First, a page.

(Sources: The Mathematics Genealogy Project and the MacTutor History of Mathematics archive)

- Brian Howard (Stanford University, 1992),
*Fixed Points and Extensionality in Typed Functional Programming Languages* - John Mitchell (Massachusetts Institute of
Technology, 1984),
*Lambda Calculus Models of Typed Programming Languages* - Albert Meyer (Harvard University, 1972),
*On Complex Recursive Functions* - Patrick Fischer (Massachusetts Institute
of Technology, 1962),
*Theory of Provable Recursive Functions* - Hartley Rogers, Jr. (Princeton
University, 1952),
*Some Results on Definability and Decidability in Elementary Theories* - Alonzo Church
(Princeton University, 1927),
*Alternatives to Zermelo's Assumption* - Oswald Veblen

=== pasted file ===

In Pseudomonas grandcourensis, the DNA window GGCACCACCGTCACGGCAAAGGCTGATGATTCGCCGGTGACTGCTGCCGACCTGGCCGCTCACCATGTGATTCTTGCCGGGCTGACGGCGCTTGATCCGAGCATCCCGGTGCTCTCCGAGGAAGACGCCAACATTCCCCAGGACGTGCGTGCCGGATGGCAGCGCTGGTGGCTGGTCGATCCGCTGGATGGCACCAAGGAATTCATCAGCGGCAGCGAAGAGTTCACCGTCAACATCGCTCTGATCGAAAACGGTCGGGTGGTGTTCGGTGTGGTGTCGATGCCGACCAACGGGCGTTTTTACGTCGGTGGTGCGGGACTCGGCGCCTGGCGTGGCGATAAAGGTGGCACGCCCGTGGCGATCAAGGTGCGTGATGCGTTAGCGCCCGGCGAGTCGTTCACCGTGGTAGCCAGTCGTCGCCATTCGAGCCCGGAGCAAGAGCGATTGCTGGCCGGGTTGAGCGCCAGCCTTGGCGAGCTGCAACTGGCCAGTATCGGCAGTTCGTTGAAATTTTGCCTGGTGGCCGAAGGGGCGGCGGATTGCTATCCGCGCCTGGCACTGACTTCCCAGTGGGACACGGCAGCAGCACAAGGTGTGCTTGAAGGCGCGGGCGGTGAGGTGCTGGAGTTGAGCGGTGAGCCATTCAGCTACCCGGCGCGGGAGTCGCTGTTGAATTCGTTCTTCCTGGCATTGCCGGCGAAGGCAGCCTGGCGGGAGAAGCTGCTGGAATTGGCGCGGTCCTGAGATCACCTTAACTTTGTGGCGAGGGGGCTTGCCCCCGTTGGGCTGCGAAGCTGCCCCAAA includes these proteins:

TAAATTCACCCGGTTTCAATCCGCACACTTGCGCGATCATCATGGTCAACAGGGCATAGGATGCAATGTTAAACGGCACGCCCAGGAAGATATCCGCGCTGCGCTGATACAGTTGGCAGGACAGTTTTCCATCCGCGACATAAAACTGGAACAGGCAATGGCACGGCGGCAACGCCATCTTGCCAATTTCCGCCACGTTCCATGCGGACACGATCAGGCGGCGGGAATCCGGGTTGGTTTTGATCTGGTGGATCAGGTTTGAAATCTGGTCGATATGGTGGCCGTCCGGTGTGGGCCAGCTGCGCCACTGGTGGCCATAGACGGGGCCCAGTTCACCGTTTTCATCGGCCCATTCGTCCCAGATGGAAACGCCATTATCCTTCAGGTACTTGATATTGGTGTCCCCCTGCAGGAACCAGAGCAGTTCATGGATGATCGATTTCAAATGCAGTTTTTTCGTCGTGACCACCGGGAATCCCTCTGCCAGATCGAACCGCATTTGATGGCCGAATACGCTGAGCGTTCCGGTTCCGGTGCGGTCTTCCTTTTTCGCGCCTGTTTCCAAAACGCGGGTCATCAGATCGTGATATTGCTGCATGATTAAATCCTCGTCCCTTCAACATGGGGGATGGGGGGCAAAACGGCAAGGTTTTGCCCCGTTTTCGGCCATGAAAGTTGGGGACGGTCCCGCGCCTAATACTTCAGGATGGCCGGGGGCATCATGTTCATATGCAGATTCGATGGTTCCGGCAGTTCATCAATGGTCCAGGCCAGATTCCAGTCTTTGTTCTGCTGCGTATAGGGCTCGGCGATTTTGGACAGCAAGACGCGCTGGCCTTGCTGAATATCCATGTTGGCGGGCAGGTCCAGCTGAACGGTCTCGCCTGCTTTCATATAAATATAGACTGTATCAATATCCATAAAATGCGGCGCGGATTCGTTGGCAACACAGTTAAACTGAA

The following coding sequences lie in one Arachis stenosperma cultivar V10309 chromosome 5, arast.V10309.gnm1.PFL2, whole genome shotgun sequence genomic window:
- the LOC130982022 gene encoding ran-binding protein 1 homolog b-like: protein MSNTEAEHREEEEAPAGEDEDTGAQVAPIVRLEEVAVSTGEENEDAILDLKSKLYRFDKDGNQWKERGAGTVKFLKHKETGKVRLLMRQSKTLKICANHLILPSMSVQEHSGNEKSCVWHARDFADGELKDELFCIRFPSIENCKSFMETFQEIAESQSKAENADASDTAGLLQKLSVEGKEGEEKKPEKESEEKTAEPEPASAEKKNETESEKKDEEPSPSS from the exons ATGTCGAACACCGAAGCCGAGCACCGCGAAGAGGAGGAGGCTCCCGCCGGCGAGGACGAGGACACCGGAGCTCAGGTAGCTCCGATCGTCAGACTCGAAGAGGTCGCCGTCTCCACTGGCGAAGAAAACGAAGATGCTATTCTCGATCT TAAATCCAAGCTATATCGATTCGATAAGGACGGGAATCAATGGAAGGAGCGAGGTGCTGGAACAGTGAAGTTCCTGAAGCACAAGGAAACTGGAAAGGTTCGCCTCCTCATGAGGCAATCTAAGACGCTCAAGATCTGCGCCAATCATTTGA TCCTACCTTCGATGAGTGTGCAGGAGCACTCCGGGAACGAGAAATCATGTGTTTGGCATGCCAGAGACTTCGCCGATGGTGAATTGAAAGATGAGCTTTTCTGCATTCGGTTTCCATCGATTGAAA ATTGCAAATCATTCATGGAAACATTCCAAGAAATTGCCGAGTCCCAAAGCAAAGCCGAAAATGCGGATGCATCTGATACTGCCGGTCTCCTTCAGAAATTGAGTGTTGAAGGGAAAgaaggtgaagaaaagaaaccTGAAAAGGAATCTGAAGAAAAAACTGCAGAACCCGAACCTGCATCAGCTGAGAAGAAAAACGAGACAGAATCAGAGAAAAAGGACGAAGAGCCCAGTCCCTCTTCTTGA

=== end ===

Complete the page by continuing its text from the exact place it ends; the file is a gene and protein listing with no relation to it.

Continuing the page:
(The University of Chicago, 1903),
*A System of Axioms for Geometry* - Eliakim
Moore (Yale University, 1885),
*Extensions of Certain Theorems of Clifford and Cayley in the Geometry of n Dimensions* - Hubert Anson Newton (Yale University, 1850). The MGP extends the line further back from Newton to Michel Chasles, although Newton only received a B.S. at Yale before starting to teach there. It is possible that Chasles was influential as a mentor to Newton, but I have not seen the evidence of this. Chasles' advisor was Siméon-Denis Poisson, and his advisor was Joseph-Louis Lagrange, both at the École Polytechnique in Paris. Lagrange studied at the College of Turin, but started out in a law career. When he switched to mathematics, he began a correspondance with Leonhard Euler, so the MGP identifies Euler as Lagrange's advisor (but again, this was not a formal "student-advisor" relation). From Euler, the MGP takes the line back two more steps, to Johann Bernoulli and then to his older brother, Jacob Bernoulli, all at the Universität Basel.